Fed Suggests It May Slow the Pace of Future Rate Increases

The EPA doesn’t specify a timeframe or discuss reductions, but it may limit the rate of future rises.

The Federal Reserve increased its benchmark interest rate by an additional 75 basis points for the fourth straight time. There was little doubt as to what would be announced yesterday given the current situation and the government’s resolve to bring inflation down to the 2% level it considers desirable.

Following the Federal Open Market Committee, or FOMC, meeting in November, the Fed issued a press release stating that recent data point to modest expansion in spending and production. Recent months have seen a strong increase in job creation, and the unemployment rate has stayed low. The pandemic’s effects on supply and demand, rising food and energy costs, and other pricing pressures are all still being felt in the form of soaring inflation.

Additionally, the conflict between Russia and Ukraine and related issues like pressure on energy costs and supply chain disruptions for key foods are adding further upward pressure on inflation and dragging on global economic activity.

Then there was the increase in unfilled positions to 10.7 million, which, according to the Bureau of Labor Statistics, largely offset the decline in August. The Fed has been looking for news that shows drops in prices as well as an increase in unemployment. However, according to different BLS data, unemployment rates were higher in 27 regions and stable in eight areas in September compared to a year earlier.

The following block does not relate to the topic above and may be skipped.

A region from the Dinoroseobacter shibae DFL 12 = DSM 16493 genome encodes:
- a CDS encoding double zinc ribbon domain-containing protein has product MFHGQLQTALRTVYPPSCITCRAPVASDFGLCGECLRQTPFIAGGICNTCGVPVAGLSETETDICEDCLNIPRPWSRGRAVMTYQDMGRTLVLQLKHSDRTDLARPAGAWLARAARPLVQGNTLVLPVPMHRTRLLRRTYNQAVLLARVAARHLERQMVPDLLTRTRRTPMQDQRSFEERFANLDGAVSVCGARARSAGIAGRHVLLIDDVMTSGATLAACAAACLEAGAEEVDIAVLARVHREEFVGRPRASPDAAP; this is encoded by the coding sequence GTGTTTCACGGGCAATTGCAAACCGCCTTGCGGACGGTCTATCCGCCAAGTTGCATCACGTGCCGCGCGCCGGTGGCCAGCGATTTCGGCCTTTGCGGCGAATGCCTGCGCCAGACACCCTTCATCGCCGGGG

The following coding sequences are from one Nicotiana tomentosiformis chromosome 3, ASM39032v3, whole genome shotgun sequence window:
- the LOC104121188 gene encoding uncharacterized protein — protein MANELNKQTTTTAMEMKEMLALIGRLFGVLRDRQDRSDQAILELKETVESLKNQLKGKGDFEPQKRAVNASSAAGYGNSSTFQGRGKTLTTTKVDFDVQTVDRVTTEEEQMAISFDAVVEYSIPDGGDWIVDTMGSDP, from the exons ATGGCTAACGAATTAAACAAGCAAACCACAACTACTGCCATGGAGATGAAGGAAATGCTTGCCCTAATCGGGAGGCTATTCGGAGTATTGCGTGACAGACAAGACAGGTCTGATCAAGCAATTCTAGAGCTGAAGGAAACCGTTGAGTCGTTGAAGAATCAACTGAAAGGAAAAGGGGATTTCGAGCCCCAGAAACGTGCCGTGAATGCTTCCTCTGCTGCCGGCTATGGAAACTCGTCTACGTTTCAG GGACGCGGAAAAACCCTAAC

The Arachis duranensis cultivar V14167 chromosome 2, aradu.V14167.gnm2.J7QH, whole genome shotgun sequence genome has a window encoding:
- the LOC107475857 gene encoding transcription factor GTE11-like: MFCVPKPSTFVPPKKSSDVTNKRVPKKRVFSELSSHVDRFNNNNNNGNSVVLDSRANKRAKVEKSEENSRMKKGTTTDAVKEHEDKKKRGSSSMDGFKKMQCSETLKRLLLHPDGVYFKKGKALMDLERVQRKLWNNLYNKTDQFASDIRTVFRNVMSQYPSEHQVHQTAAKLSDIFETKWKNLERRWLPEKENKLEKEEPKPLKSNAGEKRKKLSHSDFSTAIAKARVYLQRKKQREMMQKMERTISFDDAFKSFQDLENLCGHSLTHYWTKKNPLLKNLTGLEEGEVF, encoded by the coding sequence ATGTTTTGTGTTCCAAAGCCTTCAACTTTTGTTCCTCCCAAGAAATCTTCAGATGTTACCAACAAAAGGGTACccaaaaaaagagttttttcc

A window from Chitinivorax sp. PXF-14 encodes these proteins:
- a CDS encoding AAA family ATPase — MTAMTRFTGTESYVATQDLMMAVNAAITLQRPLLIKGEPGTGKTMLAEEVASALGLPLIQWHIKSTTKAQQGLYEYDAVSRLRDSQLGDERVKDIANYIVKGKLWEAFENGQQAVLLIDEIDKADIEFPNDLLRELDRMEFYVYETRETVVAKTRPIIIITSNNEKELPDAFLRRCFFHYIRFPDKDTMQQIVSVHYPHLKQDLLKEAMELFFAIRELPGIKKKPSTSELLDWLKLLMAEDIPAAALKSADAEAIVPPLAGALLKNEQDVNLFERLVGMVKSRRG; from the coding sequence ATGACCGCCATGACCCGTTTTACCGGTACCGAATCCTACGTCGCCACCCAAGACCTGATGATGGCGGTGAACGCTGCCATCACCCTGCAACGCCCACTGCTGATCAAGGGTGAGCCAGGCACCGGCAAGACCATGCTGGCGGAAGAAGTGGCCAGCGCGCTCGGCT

However, the Fed has come under increasing amounts of fire. One common issue is that it takes many months for rate adjustments to have an impact and ripple across the economy. The Fed has taken the risk of taking action when it is unsure of what the final outcome will be by continuing to boost rates, leading to what is known as a positive feedback loop in engineering and control theory. It’s analogous to driving a car, striking a skid on a wet or snowy surface, and then turning in the opposite direction of how the automobile is shifting, potentially spinning the car 360 degrees.

As a result, the following statement from the Fed’s statement yesterday stood out: “In determining the pace of future increases in the target range, the Committee will take into account the cumulative tightening of monetary policy, the lags with which monetary policy affects economic activity and inflation, and economic and financial developments.”

It was the first sign that the Fed would scale back its rate increases in the future in order to more accurately gauge the impact of its actions thus far. However, there is no published schedule.

According to Charlie Ripley, senior investment strategist at Allianz Investment Management, the real question investors are looking for answers to is when the Fed will halt the pace of rate hikes and Chairman Powell will attempt to tiptoe around the topic as much as possible. The Fed has maintained the status quo for the time being by saying that the main goal is to see “proof” of inflation lowering, but in actuality, they need to start taking into account the natural lag between monetary policy choices and their effects on the economy.

Additionally, there was a warning about what else might occur: The Committee would be prepared to change the stance of monetary policy as necessary if risks develop that could obstruct the achievement of the Committee’s goals.

 

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